Tag Archives: Rafael Trujillo

Latin American Regime Change, Proposed by Uruguay?

When examining the experience of Latin American states in the twentieth century, intervention and overthrow are at the heart of the discussion. Typically, the United States, who regularly intervened in the affairs of its neighbors and ousted many governments it found “troublesome,” is portrayed as the architect of Latin American regime change. However, the United States was not alone in seeking to reshape the politics of the hemisphere. In the late 1940s, inspired but the democratic rhetoric of the Second World War and the human rights ideals of the United Nations, many Latin Americans dreamed of eliminating dictatorial governments from the Americas. Some called for peaceful change through public and international pressure, while others advocated for military intervention.

Among the latter was Eduardo Rodriguez Larreta, the Foreign Minister of Uruguay, who proposed that the American republics work multilaterally to remove any non-democratic elements. In a letter to other American governments, Larreta defended the principle of non-intervention, however he argued that it did not protect “the notorious and repeated violation by any republic of the elementary right of man and of the citizen.” According to the Larreta Doctrine, as it came to be known, dictators like Anastasio Somoza García of Nicaragua and Rafael Trujillo of the Dominican Republic could no longer abuse their citizens while hiding behind the non-intervention. As a means of ending this maltreatment, Larreta called for the pursuit of “multilateral collective action, exercised with complete unselfishness by all other republics of the continent, aimed at achieving in a spirit of brotherly prudent the mere reestablishment of essential rights.” It was also important that the intervention follow international law and not “injure the government affected” because it was “being taken for the benefit of all, including the country which has been suffering under such a harsh regime.”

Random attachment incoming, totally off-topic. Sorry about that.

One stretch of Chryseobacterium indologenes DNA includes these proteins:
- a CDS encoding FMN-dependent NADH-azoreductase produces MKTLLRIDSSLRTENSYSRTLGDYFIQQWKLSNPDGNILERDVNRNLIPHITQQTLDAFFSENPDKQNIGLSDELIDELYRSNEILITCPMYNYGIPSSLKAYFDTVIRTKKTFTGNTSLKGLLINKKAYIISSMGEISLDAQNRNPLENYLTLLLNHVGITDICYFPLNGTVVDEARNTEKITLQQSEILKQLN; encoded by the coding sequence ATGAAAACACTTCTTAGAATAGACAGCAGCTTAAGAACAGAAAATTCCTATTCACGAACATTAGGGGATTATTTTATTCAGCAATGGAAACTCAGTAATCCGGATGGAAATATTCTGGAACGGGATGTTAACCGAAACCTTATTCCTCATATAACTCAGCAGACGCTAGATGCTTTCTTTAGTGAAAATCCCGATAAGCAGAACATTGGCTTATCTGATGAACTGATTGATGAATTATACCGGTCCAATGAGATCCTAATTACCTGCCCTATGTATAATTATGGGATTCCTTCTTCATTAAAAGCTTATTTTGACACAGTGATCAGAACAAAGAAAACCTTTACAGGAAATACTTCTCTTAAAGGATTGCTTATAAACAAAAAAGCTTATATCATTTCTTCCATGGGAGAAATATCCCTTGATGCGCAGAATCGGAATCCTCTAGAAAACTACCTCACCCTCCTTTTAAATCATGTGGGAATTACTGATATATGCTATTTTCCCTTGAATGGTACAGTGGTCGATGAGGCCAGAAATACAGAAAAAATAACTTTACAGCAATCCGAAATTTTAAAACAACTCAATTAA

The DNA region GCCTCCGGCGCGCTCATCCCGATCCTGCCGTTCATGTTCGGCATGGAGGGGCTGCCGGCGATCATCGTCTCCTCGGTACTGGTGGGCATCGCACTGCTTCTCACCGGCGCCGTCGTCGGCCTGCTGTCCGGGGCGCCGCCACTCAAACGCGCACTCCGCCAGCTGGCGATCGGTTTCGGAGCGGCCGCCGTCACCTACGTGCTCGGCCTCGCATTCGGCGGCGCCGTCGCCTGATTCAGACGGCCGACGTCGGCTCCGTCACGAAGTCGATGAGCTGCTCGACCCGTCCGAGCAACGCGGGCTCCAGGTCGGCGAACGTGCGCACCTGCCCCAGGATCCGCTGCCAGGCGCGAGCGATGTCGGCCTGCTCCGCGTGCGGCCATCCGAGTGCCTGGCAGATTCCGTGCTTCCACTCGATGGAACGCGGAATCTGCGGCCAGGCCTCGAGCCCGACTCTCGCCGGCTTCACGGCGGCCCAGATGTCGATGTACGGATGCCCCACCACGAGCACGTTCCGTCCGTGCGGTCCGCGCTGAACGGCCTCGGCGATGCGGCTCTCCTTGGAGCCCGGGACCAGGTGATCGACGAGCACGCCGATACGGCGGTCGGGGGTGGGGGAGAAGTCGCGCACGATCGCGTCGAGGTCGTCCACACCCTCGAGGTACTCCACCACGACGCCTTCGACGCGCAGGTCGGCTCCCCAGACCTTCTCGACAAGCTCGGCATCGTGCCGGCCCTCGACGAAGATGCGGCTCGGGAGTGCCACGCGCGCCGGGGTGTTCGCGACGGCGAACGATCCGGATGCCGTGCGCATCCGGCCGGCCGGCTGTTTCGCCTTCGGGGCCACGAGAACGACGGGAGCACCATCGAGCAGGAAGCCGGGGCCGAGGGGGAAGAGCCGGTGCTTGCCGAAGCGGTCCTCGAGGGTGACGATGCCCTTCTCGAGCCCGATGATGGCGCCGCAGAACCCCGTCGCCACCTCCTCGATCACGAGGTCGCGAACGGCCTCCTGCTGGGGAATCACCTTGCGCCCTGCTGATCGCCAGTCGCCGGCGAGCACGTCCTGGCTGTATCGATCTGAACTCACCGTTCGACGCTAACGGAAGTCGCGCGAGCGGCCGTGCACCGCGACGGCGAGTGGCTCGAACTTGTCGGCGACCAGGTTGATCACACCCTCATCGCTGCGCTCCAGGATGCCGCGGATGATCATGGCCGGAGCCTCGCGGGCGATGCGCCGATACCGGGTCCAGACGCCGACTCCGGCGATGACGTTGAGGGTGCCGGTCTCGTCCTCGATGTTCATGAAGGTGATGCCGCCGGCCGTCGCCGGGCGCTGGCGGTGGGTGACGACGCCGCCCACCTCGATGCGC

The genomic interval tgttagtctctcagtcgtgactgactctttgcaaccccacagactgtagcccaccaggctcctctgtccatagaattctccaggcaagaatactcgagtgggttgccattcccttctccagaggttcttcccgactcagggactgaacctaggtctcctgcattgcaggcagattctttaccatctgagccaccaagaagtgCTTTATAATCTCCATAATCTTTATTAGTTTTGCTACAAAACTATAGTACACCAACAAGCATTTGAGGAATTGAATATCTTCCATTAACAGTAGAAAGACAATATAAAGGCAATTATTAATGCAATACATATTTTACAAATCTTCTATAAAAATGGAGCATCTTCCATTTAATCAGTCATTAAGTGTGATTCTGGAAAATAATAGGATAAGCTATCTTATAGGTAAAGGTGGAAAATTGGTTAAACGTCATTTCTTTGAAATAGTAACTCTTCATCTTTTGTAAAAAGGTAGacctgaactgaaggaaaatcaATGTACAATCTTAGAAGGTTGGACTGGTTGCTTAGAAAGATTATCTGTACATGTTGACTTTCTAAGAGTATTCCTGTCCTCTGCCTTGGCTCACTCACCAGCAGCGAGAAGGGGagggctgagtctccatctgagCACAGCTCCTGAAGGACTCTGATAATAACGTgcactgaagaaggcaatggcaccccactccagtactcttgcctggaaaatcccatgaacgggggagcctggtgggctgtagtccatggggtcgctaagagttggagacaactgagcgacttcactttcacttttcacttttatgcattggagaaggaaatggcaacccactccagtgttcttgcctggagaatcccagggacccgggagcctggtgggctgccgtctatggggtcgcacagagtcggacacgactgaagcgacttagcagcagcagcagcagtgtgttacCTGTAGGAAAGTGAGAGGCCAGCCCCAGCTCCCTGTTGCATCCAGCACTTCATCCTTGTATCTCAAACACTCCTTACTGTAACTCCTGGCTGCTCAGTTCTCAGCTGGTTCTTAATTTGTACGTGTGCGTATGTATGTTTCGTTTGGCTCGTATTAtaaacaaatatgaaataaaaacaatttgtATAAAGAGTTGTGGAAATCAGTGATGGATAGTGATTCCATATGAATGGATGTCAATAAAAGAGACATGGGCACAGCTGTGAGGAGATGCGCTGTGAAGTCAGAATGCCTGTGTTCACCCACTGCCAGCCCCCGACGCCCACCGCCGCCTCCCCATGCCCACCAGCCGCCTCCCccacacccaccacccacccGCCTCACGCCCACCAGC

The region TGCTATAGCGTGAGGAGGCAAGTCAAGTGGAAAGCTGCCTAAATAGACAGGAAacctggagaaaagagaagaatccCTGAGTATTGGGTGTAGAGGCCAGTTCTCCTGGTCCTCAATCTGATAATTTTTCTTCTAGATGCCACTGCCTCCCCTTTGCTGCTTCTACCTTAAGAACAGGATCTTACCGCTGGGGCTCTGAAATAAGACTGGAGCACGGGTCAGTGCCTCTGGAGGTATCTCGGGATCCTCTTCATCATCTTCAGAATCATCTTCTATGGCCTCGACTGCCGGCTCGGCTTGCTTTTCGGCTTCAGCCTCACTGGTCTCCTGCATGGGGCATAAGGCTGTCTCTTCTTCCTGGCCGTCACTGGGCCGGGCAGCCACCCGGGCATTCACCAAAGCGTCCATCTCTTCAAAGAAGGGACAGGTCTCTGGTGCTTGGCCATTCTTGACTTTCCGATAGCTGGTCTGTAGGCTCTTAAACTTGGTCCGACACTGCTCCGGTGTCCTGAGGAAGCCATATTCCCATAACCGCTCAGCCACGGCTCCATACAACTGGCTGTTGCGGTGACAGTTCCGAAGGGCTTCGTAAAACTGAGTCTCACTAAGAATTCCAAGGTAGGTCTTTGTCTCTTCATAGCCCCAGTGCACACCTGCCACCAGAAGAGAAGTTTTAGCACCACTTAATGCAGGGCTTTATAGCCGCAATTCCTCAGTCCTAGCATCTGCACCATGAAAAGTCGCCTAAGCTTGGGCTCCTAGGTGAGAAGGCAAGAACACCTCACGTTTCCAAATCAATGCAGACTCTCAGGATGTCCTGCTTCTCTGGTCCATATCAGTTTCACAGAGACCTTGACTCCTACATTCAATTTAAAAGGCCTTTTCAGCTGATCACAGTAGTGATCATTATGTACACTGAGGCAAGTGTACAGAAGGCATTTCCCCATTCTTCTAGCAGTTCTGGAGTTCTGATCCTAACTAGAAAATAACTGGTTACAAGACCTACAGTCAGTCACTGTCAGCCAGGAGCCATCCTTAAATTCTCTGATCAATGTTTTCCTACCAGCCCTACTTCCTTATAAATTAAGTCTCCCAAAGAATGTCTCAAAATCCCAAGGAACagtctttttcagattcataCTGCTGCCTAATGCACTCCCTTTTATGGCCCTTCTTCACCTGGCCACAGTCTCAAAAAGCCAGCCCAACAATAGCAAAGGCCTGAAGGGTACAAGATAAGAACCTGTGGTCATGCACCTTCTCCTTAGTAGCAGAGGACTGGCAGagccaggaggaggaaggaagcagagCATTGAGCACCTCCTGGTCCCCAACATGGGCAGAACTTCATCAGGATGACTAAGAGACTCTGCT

Initially the United States supported the proposal, however the Cold War quickly forced the U.S. policymakers to change their tune. The United States could not support ousting the region’s dictators because they were its closest anti-communist allies. Without U.S. support, many Latin American countries also withdrew support for what came to be known as the Larreta Doctrine.

However, Latin American democrats, such as Venezuelan president Rómulo Betancourt and Guatemalan president José Arévalo, saw the doctrine as a means of removing what they saw as a blight on the hemisphere. These leaders began sponsoring national liberation movements, headed by democratic exiles, bent on ousting the likes of Somoza and Trujillo. These democratic revolutionaries became known as the Caribbean Legion and launched a series of invasions of Caribbean states over the course of the late 1940s and 1950s. The Caribbean Legion, despite giving Caribbean despots many sleepless nights, existed only in their imaginations. Although many of the revolutionaries shared resources and logistics, there was never a cohesive army made of Caribbean democrats, only individual bands of insurgents largely divided by nationality. Nicaraguan exiles represented a large portion of the Caribbean Legion, with many aiding Jose Figueres in overthrowing the despotic regime of Teodoro Picado Michalski in Costa Rica. In 1954 and 1959, Nicaraguan exiles unsuccessfully attempted to oust the Somoza regime, and with the success of the Cuban Revolution in 1959, the antidictatorial struggle became the purview of communist national liberation movements.

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Brains, Beards, and Butterflies

Following the success of the Cuban Revolution in early 1959, the dictators of the Caribbean feared that bearded revolutionaries would soon invade their shores and oust them from power. These fears were not unfounded as Castro had made Cuba a safe haven for exiles of the region’s antidictatorial struggle.